For the past few months, Nike has been involved in a legal battle with notorious bootlegger Warren Lotas, whom the Swoosh accused of profiting off of its trademarked Nike Dunk design. Nike filed an injunction against Lotas, requiring him to cease selling his knockoff dunks and to pay Nike for the damages the copyright infringement caused.
While his designs were very clearly bootleg Dunks, Lotas has attempted to paint the lawsuit as a big corporation stifling the creativity of an independent brand. New paperwork filed by Lotas in the Central Distict of California reveal that it wasn’t just Lotas’ “creativity” that was being stifled, but also a sizable chunk of revenue.
According to the court filings, Warren Lotas was set to make over $10 million with his rip-off Dunks. Lotas asked the courts to reconsider the injunction, and to allow his brand to move forward with replacing preorders for its Dunk rip-offs with another lookalike sneaker, which Lotas claims shares much fewer similarities with the trademarked Nike shoe.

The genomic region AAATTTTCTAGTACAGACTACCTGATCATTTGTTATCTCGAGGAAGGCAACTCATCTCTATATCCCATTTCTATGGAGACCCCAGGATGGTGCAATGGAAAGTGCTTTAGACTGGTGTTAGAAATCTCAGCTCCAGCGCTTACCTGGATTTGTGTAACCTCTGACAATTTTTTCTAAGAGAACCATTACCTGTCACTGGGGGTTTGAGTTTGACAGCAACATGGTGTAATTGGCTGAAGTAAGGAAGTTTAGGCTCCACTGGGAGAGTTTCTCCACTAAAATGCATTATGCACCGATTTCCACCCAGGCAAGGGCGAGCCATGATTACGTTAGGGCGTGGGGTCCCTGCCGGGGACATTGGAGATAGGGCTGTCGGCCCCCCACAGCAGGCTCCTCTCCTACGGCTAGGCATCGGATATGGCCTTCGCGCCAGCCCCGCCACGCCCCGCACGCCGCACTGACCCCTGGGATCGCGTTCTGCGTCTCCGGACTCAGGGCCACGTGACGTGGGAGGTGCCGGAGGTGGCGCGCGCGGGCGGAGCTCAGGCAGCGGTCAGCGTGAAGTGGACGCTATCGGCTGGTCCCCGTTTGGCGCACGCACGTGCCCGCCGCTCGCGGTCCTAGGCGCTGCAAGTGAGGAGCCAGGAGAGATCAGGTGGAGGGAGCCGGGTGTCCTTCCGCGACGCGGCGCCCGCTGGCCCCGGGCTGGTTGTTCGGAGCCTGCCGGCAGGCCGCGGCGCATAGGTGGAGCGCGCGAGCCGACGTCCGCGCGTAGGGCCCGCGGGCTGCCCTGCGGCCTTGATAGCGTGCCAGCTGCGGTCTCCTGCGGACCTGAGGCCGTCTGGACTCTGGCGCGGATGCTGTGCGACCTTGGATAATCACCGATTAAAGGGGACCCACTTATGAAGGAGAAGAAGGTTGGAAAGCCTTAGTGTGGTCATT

The paperwork shows that Lotas processed a total of around 36,000 refunds for the original Dunk knock-off and pre-orders for the replacement Reaper sneaker. With each pair retailing for $300, simple maths put the revenue at roughly $10,800,000.
While the original “Pigeon” lookalikes are legally barred from being sold, Lotas hopes to retain the ability to at least fulfill the Reaper replacements, noting that the brand stands to lose $2,100,000 in revenue if it is unable to sell them. In the court filings, Lotas points out that unlike his reinterpretation of the “Pigeon” Dunks, the Reaper does not use trademarks to capture consumer attention, so Nike’s claim of initial interest confusion does not apply.
“The Reaper is a radically different sneaker… It contains no Swoosh, no panels or stitching that mimic the Dunk trade dress, and has a differently-designed outsole that features the skull and scythe of the grim reaper. Nike’s effort to convert the Court’s injunction against the accused sneakers into an injunction against an entirely new shoe— where there has been no showing anyone is confused — is inappropriate and warrants an order from the court.”
Keep it here for more updates on the case and check out our rundown of the entire lawsuit here.